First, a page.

American Hardy breaks mark at short-course worlds

MANCHESTER, England -- Chalk up another world record for the Speedo LZR Racer swimsuit.

Jessica Hardy of the United States set a record in the women's 50-meter breaststroke at the short-course world championships Thursday, finishing in 29.58 seconds to shave 0.32 off the record.

Since the LZR suit was unveiled in February, 19 long-course and four short-course world records have been set. The new Speedo suit has been worn in all but one of those swims.

Swimming's world governing body decided last weekend not to ban the new high-tech Speedo suit, despite claims of buoyancy and "technological doping" by some critics.

"I love wearing the new suit," Hardy said. "I don't know the politics behind it, but I feel comfortable and more confident in it. It's fabulous for our sport. I just wear what I'm allowed to wear."

Jade Edmistone of Australia had set the previous record of 29.90 in 2004.

Kate Haywood of Britain and Sarah Katsoulis of Australia shared silver at 30.35. Yuliya Efimova, a 16-year-old Russian, touched second but was disqualified for a false start.

"We don't race short-course ever, so I don't know what to set my goals at," a surprised Hardy said.

Each world record in Manchester comes with a $15,000 prize, and Hardy said she might do some shopping.

Ryan Lochte -- who also wears the LZR -- defended his title in the 400 individual medley with a winning time of 4:03.21, slightly off his championship record of 4:02.49 set two years ago in Shanghai.

It was Lochte's second gold of the championship after leading off the American world record in the 400 free relay Wednesday.

Lochte's American teammate Robert Margalis finished second in 4:03.74, and Ioannis Drymonakos of Greece was third in 4:05.11.

Liam Tancock of Britain won the 100 backstroke in 50.14. Randall Bal of the United States finished second in 50.42 and Stanislav Donets of Russia took the bronze in 50.53.

Markus Rogan, the Austrian who has finished second seven times at Olympics and world championships, placed fourth.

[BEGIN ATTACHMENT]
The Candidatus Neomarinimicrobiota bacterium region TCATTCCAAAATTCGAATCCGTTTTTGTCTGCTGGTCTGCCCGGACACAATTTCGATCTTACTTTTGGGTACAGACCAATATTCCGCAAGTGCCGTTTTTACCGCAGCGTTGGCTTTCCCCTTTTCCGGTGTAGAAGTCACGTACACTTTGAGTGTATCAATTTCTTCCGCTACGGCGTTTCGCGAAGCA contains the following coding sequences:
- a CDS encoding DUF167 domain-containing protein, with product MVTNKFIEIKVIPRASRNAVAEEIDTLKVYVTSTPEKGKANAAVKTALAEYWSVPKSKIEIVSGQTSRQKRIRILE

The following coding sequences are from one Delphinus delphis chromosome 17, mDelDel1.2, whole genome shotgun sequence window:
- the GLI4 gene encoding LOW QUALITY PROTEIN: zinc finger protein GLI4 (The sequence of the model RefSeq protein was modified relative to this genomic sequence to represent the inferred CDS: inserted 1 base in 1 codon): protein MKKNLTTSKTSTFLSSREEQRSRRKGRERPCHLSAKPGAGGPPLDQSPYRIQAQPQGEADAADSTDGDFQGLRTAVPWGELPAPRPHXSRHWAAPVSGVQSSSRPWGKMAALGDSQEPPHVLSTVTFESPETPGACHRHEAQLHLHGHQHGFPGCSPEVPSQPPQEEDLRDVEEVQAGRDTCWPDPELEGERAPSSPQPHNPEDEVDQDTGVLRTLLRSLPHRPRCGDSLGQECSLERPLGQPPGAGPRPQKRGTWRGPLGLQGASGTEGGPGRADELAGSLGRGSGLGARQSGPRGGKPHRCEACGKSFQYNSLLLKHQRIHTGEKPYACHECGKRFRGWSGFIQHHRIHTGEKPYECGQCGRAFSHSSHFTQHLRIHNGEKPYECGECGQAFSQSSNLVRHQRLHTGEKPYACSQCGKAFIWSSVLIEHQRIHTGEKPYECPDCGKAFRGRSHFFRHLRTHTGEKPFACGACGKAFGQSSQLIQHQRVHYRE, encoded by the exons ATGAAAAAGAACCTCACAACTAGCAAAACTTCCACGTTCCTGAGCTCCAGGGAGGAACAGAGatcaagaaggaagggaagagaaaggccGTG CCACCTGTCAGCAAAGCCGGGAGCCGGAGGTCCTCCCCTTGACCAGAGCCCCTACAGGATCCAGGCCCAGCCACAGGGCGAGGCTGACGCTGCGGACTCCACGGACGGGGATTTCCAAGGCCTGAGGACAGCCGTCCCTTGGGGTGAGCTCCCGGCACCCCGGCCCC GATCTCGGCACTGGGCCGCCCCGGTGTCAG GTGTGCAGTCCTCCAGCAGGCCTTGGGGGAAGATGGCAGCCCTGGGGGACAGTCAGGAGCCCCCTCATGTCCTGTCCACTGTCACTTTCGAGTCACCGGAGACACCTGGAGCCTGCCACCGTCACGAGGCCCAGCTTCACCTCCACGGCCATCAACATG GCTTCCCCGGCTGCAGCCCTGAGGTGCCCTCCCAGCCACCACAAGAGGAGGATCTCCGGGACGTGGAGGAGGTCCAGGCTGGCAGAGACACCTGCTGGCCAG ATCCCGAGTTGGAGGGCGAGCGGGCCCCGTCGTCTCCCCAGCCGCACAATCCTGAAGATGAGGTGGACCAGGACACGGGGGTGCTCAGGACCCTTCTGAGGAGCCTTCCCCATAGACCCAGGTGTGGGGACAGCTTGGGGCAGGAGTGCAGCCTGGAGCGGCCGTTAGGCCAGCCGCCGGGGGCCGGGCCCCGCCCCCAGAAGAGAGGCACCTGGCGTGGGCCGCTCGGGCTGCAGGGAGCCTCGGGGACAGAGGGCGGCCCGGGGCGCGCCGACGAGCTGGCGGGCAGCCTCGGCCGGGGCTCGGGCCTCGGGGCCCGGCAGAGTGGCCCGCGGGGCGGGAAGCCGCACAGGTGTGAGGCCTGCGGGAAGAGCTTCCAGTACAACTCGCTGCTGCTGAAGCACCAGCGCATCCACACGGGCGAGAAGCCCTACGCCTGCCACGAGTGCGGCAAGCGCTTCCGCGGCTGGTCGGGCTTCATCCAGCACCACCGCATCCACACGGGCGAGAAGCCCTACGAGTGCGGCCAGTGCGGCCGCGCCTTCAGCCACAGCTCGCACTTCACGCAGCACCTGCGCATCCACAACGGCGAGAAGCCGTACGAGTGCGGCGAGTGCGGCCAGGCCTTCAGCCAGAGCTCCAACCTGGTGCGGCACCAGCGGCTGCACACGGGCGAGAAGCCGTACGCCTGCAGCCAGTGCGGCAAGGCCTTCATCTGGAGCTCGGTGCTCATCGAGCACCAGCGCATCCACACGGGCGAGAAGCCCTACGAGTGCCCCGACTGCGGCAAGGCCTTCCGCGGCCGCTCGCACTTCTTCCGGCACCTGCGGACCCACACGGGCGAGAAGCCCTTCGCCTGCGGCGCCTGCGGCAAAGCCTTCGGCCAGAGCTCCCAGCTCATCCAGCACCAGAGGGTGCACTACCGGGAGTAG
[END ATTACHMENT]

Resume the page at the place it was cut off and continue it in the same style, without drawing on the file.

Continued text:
Last week, Tancock became the first British swimmer in 18 years to hold a world record when he established a new mark in the 50 back (long course) at the British Olympic trials.

"I am a bit lost for words," Tancock said. "I was an outside smoker from lane eight, and after last night [when he qualified eighth] people might have written me off."

Six championship records also fell Thursday.

Kirsty Coventry of Zimbabwe picked up her second gold of the championships by breaking her own meet mark in the women's 100 backstroke.

A day earlier, Coventry -- who also wears the LZR -- set a world record in the 400 individual medley.

This time, Coventry finished in 57.10, with Kateryna Zubkova of Ukraine second in 57.15 and Sanja Jovanovic of Croatia third in 57.80.

A few minutes later, Coventry got back in the water and won her heat in the 100 IM semifinals.

"I don't have a trials, so this is kind of my last big meet to see how fast I can go before the Olympics," Coventry said. "I'm getting a little tired, but this is great preparation for Beijing."

Championship records also were set by Igor Borysik of Ukraine (men's 100 breaststroke), Peter Mankoc of Slovenia (men's 100 fly), Rebecca Adlington of Britain (women's 800 free) and Felicity Galvez of Australia (women's 50 fly semifinals).

The final meet record of the day fell in the men's 800 freestyle relay, with the Australian team of Kirk Palmer, Grant Brits, Nicholas Sprenger and Kenrick Monk finishing in 6:55.65 -- three seconds off the Aussies' world record of 6:52.66 set last year.